# Introduction to Arrays | Types of Arrays and their Representation

08 min read

An Array is a Linear data structure which is a collection of data items having similar data types stored in contiguous memory locations. By knowing the address of the first item we can easily access all items/elements of an array. Arrays and its representation is given below.

• Array Index: The location of an element in an array has an index, which identifies the element. Array index starts from 0.
• Array element: Items stored in an array is called an element. The elements can be accessed via its index.
• Array Length: The length of an array is defined based on the number of elements an array can store. In the above example, array length is 6 which means that it can store 6 elements.

When an array of size and type is declared, the compiler allocates enough memory to hold all elements of data.

For example, an array face [10] will have 10 elements with index starting from 0 to 9 and the memory allocated contiguously will be 20 bytes. The compiler knows the address of the first byte of the array only. Also, the address of the first byte is considered as the memory address for the whole array

Normal variables (a1, a2, a3, ….) can be used when we have a small number of elements, but if we want to store a large number of elements, it becomes difficult to manage them with normal variables. Representing many elements with one variable name is the basic idea of arrays.

## Why does Array Indexing start with 0?

Let's try to understand this by taking one example. Assume, we can declare an array of size 10 in the following way.

int a[10];

Here a itself is a pointer which contains the memory location of the first element of the array. Now for accessing the first element, we will write a[0] which is internally decoded by the compiler as *(a + 0).

In the same way, the second element can be accessed by a[1] or *(a + 1). As a contains the address of the first element so for accessing the second element we have to add 1 to it. That's why here we have written *(a +1). In an array, the index describes the offset from the first element, i.e. the distance from the first element.

Now let's assume that array indexing starts at 1 instead of 0. In this case for accessing the first element, we have to write a[1] which is internally decoded as *(a + 1 – 1).

Observe here that we have to perform one extra operation i.e. subtraction by 1. This extra operation will greatly decrease the performance when the program is big. That's why to avoid this extra operation and improve the performance, array indexing starts at 0 and not at 1.

## Array Operation

Now that we know the basic idea behind an array, let us now look at the various operations that can be performed on arrays.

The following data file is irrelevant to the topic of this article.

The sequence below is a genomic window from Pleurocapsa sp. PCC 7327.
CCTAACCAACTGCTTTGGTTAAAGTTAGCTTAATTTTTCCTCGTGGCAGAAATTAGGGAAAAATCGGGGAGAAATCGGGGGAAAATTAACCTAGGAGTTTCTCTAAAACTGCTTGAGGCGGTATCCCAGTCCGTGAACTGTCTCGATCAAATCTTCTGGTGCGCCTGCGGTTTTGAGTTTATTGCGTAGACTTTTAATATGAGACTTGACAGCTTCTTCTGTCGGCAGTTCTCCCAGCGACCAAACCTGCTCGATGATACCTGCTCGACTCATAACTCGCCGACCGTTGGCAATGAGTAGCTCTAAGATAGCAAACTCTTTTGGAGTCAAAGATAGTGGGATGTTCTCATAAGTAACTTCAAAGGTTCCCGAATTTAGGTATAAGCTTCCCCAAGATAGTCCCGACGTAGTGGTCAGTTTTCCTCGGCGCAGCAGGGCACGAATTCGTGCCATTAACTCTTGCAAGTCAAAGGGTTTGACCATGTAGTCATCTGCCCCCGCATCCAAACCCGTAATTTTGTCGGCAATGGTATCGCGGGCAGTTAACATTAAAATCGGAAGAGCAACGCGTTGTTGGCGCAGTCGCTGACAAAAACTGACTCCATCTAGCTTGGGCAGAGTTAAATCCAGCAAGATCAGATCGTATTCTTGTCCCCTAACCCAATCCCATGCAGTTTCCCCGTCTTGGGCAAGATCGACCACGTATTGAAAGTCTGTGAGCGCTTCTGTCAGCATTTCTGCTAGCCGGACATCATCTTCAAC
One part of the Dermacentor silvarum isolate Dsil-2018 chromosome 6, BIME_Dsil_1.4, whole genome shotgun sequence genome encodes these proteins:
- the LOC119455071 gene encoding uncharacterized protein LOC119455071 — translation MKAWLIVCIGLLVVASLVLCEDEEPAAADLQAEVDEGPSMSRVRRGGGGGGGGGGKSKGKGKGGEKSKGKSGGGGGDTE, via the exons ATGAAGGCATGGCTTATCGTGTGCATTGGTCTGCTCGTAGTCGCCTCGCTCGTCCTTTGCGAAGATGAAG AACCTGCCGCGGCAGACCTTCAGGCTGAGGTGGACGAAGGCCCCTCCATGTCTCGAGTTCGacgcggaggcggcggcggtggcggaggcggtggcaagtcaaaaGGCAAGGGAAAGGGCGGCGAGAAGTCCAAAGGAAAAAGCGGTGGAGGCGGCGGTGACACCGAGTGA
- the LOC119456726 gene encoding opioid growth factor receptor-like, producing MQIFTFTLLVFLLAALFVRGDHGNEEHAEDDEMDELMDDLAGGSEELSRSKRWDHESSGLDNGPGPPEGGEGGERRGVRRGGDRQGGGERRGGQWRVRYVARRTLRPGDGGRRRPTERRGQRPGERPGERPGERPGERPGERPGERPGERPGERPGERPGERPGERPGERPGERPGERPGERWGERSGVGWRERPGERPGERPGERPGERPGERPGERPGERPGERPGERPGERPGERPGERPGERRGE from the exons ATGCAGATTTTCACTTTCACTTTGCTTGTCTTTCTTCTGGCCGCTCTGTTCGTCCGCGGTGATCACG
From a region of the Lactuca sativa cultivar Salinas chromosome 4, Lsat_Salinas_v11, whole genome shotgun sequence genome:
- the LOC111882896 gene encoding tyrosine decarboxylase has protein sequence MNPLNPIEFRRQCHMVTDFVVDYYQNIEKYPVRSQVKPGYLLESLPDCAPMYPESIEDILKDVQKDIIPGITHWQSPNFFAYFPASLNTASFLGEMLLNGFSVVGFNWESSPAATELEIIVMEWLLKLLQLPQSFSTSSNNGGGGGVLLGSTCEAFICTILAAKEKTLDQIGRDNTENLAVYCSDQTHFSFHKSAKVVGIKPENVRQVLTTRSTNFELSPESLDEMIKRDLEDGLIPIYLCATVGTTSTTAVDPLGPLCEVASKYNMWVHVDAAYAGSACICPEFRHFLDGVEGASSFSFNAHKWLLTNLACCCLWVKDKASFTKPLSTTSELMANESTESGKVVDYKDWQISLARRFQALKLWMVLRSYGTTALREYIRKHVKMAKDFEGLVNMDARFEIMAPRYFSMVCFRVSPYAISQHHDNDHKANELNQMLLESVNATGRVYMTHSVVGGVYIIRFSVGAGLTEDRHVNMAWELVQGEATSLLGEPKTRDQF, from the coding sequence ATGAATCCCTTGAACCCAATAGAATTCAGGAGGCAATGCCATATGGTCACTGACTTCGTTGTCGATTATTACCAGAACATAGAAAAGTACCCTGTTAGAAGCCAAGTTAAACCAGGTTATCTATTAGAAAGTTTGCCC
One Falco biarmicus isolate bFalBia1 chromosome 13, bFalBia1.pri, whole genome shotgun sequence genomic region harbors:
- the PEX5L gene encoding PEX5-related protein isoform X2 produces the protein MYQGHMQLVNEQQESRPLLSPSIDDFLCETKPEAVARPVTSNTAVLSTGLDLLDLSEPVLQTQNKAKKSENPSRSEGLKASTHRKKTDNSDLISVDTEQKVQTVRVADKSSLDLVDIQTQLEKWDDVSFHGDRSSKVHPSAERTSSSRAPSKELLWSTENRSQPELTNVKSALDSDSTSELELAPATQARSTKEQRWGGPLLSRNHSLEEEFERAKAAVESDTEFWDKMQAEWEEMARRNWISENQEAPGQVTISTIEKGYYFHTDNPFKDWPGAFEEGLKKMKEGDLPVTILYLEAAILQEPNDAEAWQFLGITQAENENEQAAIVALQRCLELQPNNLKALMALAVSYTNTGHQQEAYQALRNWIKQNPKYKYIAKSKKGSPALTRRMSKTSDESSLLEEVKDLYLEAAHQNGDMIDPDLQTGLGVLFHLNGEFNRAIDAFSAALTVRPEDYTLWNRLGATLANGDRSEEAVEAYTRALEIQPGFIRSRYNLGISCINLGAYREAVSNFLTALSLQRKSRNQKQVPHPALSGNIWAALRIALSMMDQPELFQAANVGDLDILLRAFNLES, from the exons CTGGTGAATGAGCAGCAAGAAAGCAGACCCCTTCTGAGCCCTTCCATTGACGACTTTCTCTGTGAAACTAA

• Traverse − Print all the elements in the array one by one.
• Insertion − Adds an element at the given index.
• Deletion − Deletes an element at the given index.
• Search − Searches an element in the array using the given index or the value.
• Update − Updates an element at the given index.

## Types of Arrays

The various types of arrays are as follows.

• One dimensional array
• Multi-dimensional array

### One-Dimensional Array

A one-dimensional array is also called a single dimensional array where the elements will be accessed in sequential order. This type of array will be accessed by the subscript of either a column or row index.

### Multi-Dimensional Array

When the number of dimensions specified is more than one, then it is called as a multi-dimensional array. Multidimensional arrays include 2D arrays and 3D arrays.

A two-dimensional array will be accessed by using the subscript of row and column index. For traversing the two-dimensional array, the value of the rows and columns will be considered. In the two-dimensional array face [3] [4], the first index specifies the number of rows and the second index specifies the number of columns and the array can hold 12 elements (3 * 4).

Similarly, in a three-dimensional array, there will be three dimensions. The array face [5] [10] [15] can hold 750 elements (5 * 10 * 15).

## Declaration/Initialisation of Arrays

```//  A sample program for Array Declaration#include <stdio.h>int main(){int one_dim [10];    # declaration of 1D arrayint two_dim [2][2];  #declaration of 2D arrayint three_dim [2][3][4] = {
{ {3, 4, 2, 3}, {0, -3, 9, 11}, {23, 12, 23, 2} },
{ {13, 4, 56, 3}, {5, 9, 3, 5}, {3, 1, 4, 9} }
}; #declaration of 3D array. Here the elements are also defined.return 0;}```

### Relevant exercises

POST A NEW COMMENT

• Input (stdin)

Output (stdout)

Input (stdin)

Your Output (stdout)

Expected Output

Compiler Message

Input (stdin)

`2    3`

Your Output (stdout)

`5`

Expected Output

`5`

Compiler Message

`5`